“Swarm relaxation”: Equilibrating a large ensemble of computer simulations

  • Shahrazad M. A. Malek
  • Richard K. Bowles
  • Ivan Saika-Voivod
  • Francesco Sciortino
  • Peter H. Poole
Regular Article
Part of the following topical collections:
  1. Advances in Computational Methods for Soft Matter Systems


It is common practice in molecular dynamics and Monte Carlo computer simulations to run multiple, separately-initialized simulations in order to improve the sampling of independent microstates. Here we examine the utility of an extreme case of this strategy, in which we run a large ensemble of M independent simulations (a “swarm”), each of which is relaxed to equilibrium. We show that if M is of order \(10^{3}\), we can monitor the swarm’s relaxation to equilibrium, and confirm its attainment, within \(\sim 10\bar{\tau}\), where \(\bar{\tau}\) is the equilibrium relaxation time. As soon as a swarm of this size attains equilibrium, the ensemble of M final microstates from each run is sufficient for the evaluation of most equilibrium properties without further sampling. This approach dramatically reduces the wall-clock time required, compared to a single long simulation, by a factor of several hundred, at the cost of an increase in the total computational effort by a small factor. It is also well suited to modern computing systems having thousands of processors, and is a viable strategy for simulation studies that need to produce high-precision results in a minimum of wall-clock time. We present results obtained by applying this approach to several test cases.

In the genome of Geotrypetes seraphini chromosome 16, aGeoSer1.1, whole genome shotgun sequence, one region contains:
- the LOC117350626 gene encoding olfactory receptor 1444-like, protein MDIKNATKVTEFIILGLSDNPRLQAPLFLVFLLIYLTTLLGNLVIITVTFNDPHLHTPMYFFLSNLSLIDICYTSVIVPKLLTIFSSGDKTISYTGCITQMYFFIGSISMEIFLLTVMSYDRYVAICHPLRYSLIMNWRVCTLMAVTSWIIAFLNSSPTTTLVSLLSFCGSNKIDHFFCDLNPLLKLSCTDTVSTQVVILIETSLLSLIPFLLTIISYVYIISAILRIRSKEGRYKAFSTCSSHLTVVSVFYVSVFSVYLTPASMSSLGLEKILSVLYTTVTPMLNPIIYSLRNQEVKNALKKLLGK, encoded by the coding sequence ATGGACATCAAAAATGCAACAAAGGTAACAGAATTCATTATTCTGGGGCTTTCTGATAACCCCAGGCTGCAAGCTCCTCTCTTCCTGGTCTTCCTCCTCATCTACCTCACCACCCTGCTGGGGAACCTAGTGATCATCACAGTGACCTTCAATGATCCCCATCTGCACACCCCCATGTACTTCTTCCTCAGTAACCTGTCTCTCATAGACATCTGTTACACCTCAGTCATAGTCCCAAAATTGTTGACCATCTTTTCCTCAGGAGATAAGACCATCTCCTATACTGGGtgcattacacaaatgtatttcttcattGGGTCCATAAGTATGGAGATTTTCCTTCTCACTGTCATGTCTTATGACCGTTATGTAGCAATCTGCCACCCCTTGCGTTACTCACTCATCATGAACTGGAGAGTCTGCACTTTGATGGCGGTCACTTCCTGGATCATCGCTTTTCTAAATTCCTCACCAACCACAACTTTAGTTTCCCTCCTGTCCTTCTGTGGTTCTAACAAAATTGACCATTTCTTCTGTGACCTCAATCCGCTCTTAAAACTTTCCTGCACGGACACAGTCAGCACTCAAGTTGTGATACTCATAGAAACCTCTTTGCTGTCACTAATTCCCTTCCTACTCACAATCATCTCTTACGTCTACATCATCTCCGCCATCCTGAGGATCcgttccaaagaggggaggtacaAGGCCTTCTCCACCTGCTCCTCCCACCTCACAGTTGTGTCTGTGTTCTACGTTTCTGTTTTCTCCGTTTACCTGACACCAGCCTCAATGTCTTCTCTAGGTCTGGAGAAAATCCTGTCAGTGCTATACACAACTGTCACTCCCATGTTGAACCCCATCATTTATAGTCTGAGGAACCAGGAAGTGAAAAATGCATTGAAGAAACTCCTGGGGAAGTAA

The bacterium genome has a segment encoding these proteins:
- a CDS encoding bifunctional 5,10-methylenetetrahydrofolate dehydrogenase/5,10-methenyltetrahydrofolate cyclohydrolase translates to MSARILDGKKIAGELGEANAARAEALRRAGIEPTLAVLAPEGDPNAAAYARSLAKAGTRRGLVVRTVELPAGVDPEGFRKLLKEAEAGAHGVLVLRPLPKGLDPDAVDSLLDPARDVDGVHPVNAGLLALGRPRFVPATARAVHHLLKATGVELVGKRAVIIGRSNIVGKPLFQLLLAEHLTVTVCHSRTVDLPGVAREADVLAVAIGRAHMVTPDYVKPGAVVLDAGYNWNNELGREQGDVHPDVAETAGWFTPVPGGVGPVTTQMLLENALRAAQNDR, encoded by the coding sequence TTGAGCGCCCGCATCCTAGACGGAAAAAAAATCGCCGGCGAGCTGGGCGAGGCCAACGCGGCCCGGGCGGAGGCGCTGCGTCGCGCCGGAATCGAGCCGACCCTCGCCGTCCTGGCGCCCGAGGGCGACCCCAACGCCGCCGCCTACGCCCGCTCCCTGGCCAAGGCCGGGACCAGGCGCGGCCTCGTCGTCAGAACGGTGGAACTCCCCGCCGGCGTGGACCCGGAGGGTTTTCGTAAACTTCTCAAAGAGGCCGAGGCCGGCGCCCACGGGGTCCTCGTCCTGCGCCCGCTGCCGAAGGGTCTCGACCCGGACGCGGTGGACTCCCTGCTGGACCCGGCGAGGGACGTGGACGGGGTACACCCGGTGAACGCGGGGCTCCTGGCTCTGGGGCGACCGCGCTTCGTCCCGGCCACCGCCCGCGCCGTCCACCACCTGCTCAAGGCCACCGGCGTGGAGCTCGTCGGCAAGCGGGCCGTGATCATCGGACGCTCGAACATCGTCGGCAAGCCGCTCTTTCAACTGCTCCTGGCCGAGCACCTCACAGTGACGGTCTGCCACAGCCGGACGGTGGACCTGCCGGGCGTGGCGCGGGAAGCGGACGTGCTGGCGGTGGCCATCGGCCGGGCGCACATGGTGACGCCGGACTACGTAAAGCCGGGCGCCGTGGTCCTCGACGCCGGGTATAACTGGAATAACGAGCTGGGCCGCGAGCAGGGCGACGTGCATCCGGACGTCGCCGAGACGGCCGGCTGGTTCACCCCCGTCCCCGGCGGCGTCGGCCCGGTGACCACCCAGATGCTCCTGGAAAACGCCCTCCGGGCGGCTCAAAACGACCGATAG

Graphical abstract


Topical issue: Advances in Computational Methods for Soft Matter Systems 


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Copyright information

© EDP Sciences, SIF, Springer-Verlag GmbH Germany, part of Springer Nature 2017

Authors and Affiliations

  • Shahrazad M. A. Malek
    • 1
  • Richard K. Bowles
    • 2
  • Ivan Saika-Voivod
    • 1
  • Francesco Sciortino
    • 3
  • Peter H. Poole
    • 4
  1. 1.Department of Physics and Physical OceanographyMemorial University of NewfoundlandSt. John’sCanada
  2. 2.Department of ChemistryUniversity of SaskatchewanSaskatoonCanada
  3. 3.Dipartimento di FisicaUniversità di Roma La SapienzaRomaItaly
  4. 4.Department of PhysicsSt. Francis Xavier UniversityAntigonishCanada

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